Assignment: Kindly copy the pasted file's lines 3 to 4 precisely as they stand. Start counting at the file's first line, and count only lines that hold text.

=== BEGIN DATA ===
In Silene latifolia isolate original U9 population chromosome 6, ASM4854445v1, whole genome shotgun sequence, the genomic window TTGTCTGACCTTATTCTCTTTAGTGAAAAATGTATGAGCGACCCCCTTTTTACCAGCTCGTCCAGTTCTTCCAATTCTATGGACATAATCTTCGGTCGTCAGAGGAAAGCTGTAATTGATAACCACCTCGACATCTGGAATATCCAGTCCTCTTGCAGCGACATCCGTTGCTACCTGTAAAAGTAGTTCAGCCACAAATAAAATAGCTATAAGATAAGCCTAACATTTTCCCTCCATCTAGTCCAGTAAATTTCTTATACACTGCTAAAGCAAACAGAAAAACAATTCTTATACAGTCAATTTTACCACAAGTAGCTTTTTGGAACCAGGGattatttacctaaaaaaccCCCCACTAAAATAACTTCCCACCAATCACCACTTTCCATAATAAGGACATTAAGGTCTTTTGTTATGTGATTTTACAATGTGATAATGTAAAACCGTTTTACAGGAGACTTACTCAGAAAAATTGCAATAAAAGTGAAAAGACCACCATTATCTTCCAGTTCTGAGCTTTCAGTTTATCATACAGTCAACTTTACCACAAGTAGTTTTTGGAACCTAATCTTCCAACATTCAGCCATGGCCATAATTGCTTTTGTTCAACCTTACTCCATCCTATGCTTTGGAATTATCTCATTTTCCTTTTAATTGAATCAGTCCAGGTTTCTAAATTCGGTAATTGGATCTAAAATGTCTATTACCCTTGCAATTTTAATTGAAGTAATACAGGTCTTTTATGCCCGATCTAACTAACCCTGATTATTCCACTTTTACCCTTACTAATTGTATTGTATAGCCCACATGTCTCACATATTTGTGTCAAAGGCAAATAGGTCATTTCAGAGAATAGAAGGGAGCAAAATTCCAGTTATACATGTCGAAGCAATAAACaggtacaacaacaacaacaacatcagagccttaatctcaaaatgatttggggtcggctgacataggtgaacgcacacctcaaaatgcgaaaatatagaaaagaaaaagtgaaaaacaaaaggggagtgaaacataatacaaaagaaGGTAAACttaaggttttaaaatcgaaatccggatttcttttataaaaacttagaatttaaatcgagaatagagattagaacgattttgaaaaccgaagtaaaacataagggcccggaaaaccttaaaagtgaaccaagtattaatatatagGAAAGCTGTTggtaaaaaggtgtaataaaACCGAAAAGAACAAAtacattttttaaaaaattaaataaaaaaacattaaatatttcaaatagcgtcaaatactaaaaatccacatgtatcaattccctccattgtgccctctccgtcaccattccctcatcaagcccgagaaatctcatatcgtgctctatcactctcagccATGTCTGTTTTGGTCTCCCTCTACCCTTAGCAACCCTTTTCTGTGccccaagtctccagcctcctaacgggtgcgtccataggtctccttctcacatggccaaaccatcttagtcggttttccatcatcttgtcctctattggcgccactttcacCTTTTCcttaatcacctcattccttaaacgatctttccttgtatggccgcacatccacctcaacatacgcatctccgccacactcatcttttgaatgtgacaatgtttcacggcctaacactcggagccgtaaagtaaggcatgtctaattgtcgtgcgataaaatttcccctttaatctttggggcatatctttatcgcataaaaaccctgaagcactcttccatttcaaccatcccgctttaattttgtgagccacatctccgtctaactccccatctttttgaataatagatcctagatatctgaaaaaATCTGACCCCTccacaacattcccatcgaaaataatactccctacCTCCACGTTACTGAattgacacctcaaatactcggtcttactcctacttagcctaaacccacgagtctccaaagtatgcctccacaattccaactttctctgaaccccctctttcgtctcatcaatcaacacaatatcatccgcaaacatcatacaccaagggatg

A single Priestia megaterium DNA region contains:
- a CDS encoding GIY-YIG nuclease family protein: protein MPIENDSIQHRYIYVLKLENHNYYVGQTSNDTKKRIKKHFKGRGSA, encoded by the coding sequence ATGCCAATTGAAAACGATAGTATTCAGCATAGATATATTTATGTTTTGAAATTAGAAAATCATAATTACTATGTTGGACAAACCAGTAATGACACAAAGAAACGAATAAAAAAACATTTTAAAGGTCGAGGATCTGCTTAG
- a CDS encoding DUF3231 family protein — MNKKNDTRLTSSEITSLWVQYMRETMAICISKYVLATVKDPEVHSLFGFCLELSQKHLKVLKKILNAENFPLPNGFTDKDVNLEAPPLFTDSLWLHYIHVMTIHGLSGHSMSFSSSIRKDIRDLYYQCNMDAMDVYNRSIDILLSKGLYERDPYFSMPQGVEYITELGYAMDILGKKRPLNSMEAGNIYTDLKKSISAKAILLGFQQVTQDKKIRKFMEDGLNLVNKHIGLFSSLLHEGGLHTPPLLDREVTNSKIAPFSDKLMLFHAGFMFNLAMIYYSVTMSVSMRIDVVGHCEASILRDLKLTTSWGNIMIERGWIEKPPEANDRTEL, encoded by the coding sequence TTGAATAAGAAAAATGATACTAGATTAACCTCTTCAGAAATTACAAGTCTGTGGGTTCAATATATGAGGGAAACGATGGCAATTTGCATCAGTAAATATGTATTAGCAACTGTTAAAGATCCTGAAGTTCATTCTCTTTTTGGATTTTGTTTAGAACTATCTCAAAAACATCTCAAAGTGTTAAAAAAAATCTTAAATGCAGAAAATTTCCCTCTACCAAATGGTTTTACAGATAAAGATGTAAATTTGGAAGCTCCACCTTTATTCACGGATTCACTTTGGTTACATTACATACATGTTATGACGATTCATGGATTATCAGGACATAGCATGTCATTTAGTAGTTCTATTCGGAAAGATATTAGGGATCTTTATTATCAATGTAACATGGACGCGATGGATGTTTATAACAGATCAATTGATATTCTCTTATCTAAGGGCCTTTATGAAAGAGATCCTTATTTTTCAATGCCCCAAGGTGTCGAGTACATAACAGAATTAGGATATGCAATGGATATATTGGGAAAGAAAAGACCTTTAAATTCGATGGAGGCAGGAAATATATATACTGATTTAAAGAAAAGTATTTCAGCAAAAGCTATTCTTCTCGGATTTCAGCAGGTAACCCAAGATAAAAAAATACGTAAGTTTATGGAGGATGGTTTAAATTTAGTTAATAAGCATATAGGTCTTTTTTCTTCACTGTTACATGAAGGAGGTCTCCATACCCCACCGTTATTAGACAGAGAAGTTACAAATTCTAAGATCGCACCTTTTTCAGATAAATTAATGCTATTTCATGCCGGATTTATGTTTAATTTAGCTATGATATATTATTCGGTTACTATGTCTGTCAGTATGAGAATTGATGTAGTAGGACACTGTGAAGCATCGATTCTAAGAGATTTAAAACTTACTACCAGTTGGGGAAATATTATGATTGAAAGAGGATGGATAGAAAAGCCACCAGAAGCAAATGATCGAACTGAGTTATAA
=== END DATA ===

- a CDS encoding GIY-YIG nuclease family protein: protein MPIENDSIQHRYIYVLKLENHNYYVGQTSNDTKKRIKKHFKGRGSA, encoded by the coding sequence ATGCCAATTGAAAACGATAGTATTCAGCATAGATATATTTATGTTTTGAAATTAGAAAATCATAATTACTATGTTGGACAAACCAGTAATGACACAAAGAAACGAATAAAAAAACATTTTAAAGGTCGAGGATCTGCTTAG
- a CDS encoding DUF3231 family protein — MNKKNDTRLTSSEITSLWVQYMRETMAICISKYVLATVKDPEVHSLFGFCLELSQKHLKVLKKILNAENFPLPNGFTDKDVNLEAPPLFTDSLWLHYIHVMTIHGLSGHSMSFSSSIRKDIRDLYYQCNMDAMDVYNRSIDILLSKGLYERDPYFSMPQGVEYITELGYAMDILGKKRPLNSMEAGNIYTDLKKSISAKAILLGFQQVTQDKKIRKFMEDGLNLVNKHIGLFSSLLHEGGLHTPPLLDREVTNSKIAPFSDKLMLFHAGFMFNLAMIYYSVTMSVSMRIDVVGHCEASILRDLKLTTSWGNIMIERGWIEKPPEANDRTEL, encoded by the coding sequence TTGAATAAGAAAAATGATACTAGATTAACCTCTTCAGAAATTACAAGTCTGTGGGTTCAATATATGAGGGAAACGATGGCAATTTGCATCAGTAAATATGTATTAGCAACTGTTAAAGATCCTGAAGTTCATTCTCTTTTTGGATTTTGTTTAGAACTATCTCAAAAACATCTCAAAGTGTTAAAAAAAATCTTAAATGCAGAAAATTTCCCTCTACCAAATGGTTTTACAGATAAAGATGTAAATTTGGAAGCTCCACCTTTATTCACGGATTCACTTTGGTTACATTACATACATGTTATGACGATTCATGGATTATCAGGACATAGCATGTCATTTAGTAGTTCTATTCGGAAAGATATTAGGGATCTTTATTATCAATGTAACATGGACGCGATGGATGTTTATAACAGATCAATTGATATTCTCTTATCTAAGGGCCTTTATGAAAGAGATCCTTATTTTTCAATGCCCCAAGGTGTCGAGTACATAACAGAATTAGGATATGCAATGGATATATTGGGAAAGAAAAGACCTTTAAATTCGATGGAGGCAGGAAATATATATACTGATTTAAAGAAAAGTATTTCAGCAAAAGCTATTCTTCTCGGATTTCAGCAGGTAACCCAAGATAAAAAAATACGTAAGTTTATGGAGGATGGTTTAAATTTAGTTAATAAGCATATAGGTCTTTTTTCTTCACTGTTACATGAAGGAGGTCTCCATACCCCACCGTTATTAGACAGAGAAGTTACAAATTCTAAGATCGCACCTTTTTCAGATAAATTAATGCTATTTCATGCCGGATTTATGTTTAATTTAGCTATGATATATTATTCGGTTACTATGTCTGTCAGTATGAGAATTGATGTAGTAGGACACTGTGAAGCATCGATTCTAAGAGATTTAAAACTTACTACCAGTTGGGGAAATATTATGATTGAAAGAGGATGGATAGAAAAGCCACCAGAAGCAAATGATCGAACTGAGTTATAA